...with the term first being introduced to the study of programming languages by Christopher Strachey:
Side effects like (uncontrolled) imperative update break this desirable property. C and ML are languages with constructs that are not referentially transparent.
As an example, consider the following program in ML:
puts "h"; puts "a"; puts "h"; puts "a"
"haha". In an attempt to factor out the repetition, we write
let val x = (puts "h"; puts "a") in x; x end
but now the laugh is on us, because
"ha" is only printed once. The reason is that
puts's side effect is only realized when
x gets bound, so we should have written
let fun x () = (puts "h"; puts "a") in x (); x () end
Haskell's monadic I/O system distinguishes between values and
actions like the
puts procedure above. So we do indeed have that
putStr "h" >> putStr "a" >> putStr "h" >> putStr "a"
is equivalent to
let x = putStr "h" >> putStr "a" in x >> x
 Word and Object, by Willard Van Ormond Quine (page 163 of 314).
 Referential transparency, definiteness and unfoldability, by Harald Søndergaard and Peter Sestoft (page 11 of 13).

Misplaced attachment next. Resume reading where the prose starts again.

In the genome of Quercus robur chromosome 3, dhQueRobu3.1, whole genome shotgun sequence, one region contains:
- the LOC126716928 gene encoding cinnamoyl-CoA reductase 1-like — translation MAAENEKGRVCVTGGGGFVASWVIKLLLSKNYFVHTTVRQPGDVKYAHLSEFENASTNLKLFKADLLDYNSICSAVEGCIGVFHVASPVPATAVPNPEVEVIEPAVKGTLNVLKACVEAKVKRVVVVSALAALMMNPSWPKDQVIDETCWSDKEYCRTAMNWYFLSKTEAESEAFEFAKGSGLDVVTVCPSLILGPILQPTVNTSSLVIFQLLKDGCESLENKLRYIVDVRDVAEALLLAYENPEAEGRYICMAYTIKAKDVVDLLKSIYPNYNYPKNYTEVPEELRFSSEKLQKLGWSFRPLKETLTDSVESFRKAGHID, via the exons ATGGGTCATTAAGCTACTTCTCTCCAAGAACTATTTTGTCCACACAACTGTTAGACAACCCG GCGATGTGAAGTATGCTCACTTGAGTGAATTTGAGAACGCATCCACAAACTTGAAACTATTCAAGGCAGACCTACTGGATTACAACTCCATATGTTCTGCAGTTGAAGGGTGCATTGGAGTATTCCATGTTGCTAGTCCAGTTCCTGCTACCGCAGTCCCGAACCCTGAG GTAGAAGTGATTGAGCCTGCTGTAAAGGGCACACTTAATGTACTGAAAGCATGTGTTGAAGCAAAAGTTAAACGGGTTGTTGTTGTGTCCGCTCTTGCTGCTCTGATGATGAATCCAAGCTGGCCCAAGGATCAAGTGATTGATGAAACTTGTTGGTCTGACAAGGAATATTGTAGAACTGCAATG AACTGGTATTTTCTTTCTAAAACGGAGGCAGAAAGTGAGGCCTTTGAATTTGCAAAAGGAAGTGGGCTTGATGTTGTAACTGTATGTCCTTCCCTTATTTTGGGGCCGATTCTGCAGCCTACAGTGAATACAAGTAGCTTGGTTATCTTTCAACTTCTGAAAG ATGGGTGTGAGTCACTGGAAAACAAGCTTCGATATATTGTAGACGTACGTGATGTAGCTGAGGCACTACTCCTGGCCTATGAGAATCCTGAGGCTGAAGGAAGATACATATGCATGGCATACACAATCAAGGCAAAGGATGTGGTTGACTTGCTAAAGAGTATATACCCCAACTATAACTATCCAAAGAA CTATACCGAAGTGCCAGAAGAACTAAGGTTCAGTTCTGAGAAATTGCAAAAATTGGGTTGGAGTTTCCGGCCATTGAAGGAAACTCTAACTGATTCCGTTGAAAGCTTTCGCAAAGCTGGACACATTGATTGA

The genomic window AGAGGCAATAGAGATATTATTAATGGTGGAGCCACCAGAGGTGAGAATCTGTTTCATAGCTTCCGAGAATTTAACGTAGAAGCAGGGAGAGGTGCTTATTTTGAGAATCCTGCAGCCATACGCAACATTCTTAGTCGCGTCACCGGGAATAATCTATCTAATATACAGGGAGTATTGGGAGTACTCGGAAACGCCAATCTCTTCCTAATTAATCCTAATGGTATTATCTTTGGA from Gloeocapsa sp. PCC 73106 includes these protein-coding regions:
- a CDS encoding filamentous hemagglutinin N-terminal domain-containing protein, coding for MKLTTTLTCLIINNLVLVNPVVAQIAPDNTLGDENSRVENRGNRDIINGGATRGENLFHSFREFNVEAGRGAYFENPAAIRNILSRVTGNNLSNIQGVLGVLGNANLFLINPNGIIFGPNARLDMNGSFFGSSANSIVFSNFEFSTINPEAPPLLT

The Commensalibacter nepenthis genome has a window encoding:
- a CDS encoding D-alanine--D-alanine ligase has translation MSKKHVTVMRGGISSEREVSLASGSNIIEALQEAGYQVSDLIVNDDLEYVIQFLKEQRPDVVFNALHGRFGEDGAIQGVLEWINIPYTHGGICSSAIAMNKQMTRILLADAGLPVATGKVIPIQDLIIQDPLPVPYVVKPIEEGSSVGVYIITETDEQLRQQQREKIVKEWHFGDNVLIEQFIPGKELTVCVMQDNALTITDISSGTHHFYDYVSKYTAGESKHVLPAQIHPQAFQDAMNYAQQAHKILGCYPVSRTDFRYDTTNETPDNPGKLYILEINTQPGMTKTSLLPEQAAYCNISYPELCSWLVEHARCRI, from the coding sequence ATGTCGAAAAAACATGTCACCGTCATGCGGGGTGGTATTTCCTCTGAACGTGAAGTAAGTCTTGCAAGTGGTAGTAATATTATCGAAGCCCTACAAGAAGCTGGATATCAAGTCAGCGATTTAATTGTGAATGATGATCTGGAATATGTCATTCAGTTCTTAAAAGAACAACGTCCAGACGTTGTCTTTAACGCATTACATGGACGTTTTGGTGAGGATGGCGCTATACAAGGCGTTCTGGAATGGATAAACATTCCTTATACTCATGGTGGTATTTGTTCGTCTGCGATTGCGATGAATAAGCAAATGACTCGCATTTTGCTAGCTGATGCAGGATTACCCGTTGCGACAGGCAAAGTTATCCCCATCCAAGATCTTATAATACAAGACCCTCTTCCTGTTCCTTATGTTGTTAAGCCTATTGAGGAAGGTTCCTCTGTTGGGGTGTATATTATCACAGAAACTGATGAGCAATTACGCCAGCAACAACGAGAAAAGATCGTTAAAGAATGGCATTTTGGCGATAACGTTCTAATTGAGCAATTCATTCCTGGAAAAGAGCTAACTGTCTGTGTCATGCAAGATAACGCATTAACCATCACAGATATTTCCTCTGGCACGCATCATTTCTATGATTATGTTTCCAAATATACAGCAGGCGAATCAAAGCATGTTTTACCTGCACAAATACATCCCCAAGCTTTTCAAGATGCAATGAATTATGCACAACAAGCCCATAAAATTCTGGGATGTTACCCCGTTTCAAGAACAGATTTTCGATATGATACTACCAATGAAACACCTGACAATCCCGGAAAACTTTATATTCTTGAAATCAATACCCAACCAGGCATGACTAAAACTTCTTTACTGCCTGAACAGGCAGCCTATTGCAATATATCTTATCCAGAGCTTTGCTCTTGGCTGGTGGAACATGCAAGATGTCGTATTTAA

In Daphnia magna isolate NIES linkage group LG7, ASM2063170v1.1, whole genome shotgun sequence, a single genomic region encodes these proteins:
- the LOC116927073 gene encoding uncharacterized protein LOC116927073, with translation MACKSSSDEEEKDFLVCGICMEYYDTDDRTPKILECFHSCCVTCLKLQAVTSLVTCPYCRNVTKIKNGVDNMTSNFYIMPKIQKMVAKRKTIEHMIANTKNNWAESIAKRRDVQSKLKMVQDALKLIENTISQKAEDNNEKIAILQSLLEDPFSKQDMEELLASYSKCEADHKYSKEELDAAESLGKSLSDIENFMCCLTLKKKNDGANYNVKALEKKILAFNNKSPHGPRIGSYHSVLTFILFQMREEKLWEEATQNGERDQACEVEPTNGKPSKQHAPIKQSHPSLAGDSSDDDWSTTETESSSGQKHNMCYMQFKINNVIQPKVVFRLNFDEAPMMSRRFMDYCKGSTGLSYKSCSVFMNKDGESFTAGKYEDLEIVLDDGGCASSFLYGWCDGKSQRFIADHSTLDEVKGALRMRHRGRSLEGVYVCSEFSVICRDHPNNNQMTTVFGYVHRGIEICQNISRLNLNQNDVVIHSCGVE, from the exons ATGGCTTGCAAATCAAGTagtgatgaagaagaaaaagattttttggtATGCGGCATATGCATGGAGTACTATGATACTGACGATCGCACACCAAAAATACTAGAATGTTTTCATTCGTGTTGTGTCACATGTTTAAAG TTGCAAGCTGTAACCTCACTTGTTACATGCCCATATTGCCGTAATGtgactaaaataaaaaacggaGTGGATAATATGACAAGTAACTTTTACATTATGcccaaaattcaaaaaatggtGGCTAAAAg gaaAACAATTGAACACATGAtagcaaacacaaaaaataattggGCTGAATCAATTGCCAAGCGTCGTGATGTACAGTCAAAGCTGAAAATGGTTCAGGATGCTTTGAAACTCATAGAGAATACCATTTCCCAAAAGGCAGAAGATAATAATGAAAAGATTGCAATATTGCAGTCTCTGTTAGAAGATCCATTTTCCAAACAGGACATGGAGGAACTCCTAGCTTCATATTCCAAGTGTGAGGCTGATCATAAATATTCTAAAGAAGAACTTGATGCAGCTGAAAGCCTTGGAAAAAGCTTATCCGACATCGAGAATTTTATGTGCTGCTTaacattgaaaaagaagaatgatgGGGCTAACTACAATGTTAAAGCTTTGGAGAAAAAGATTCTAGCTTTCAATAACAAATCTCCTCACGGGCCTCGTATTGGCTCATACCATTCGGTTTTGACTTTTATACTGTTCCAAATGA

Abstraction as the Key to Programming, with Issues for Software Verification in Functional Languages, by Derek Bronish (pages 113-114 of 211).
 Wolfram Kahl provides a USENET post by Tom DeBoni containing a summary of various definitions for referential transparency.
 Fundamental Concepts in Programming Languages, Christopher Strachey, 1967 (page 9 of 39).
puts can be defined as
fun puts s = output(std_out,s);
 This style of I/O can also be implemented on top of side-effecting I/O: table 9.1 (page 148 of 168) in Andrew Gordon's Functional Programming and Input/Output (the revised 1992 PhD dissertation) provides an example of monadic teletype I/O for ML.
 There is some debate about whether the imprecisely-defined semantics of
Int breaks referential transparency. For instance,
even (maxBound :: Int) may be
True in some contexts and
False in others. Another example is
System.Info.os :: String.
 One perspective is that Haskell is not just one language (plus
Prelude), but a family of languages, parameterized by a collection of implementation-dependent parameters.
Each such language is referentially transparent, even if the collection as a whole might not be.
Some people are satisfied with this situation and others are not.